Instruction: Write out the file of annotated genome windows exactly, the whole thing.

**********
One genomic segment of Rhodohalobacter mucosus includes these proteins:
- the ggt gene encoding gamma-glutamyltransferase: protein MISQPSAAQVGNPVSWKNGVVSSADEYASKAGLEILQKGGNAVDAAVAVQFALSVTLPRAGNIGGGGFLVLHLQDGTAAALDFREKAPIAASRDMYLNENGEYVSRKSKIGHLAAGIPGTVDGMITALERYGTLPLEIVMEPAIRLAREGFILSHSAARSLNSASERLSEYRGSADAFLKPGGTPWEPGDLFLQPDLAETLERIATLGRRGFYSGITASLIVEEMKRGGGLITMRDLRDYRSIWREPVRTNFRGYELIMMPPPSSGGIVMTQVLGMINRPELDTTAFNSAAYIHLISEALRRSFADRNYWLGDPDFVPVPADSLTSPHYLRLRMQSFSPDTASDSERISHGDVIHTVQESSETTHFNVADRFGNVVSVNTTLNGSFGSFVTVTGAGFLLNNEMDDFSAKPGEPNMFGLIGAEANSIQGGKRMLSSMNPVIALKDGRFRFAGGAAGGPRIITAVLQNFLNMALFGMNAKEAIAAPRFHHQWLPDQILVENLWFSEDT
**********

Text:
One genomic segment of Rhodohalobacter mucosus includes these proteins:
- the ggt gene encoding gamma-glutamyltransferase: protein MISQPSAAQVGNPVSWKNGVVSSADEYASKAGLEILQKGGNAVDAAVAVQFALSVTLPRAGNIGGGGFLVLHLQDGTAAALDFREKAPIAASRDMYLNENGEYVSRKSKIGHLAAGIPGTVDGMITALERYGTLPLEIVMEPAIRLAREGFILSHSAARSLNSASERLSEYRGSADAFLKPGGTPWEPGDLFLQPDLAETLERIATLGRRGFYSGITASLIVEEMKRGGGLITMRDLRDYRSIWREPVRTNFRGYELIMMPPPSSGGIVMTQVLGMINRPELDTTAFNSAAYIHLISEALRRSFADRNYWLGDPDFVPVPADSLTSPHYLRLRMQSFSPDTASDSERISHGDVIHTVQESSETTHFNVADRFGNVVSVNTTLNGSFGSFVTVTGAGFLLNNEMDDFSAKPGEPNMFGLIGAEANSIQGGKRMLSSMNPVIALKDGRFRFAGGAAGGPRIITAVLQNFLNMALFGMNAKEAIAAPRFHHQWLPDQILVENLWFSEDT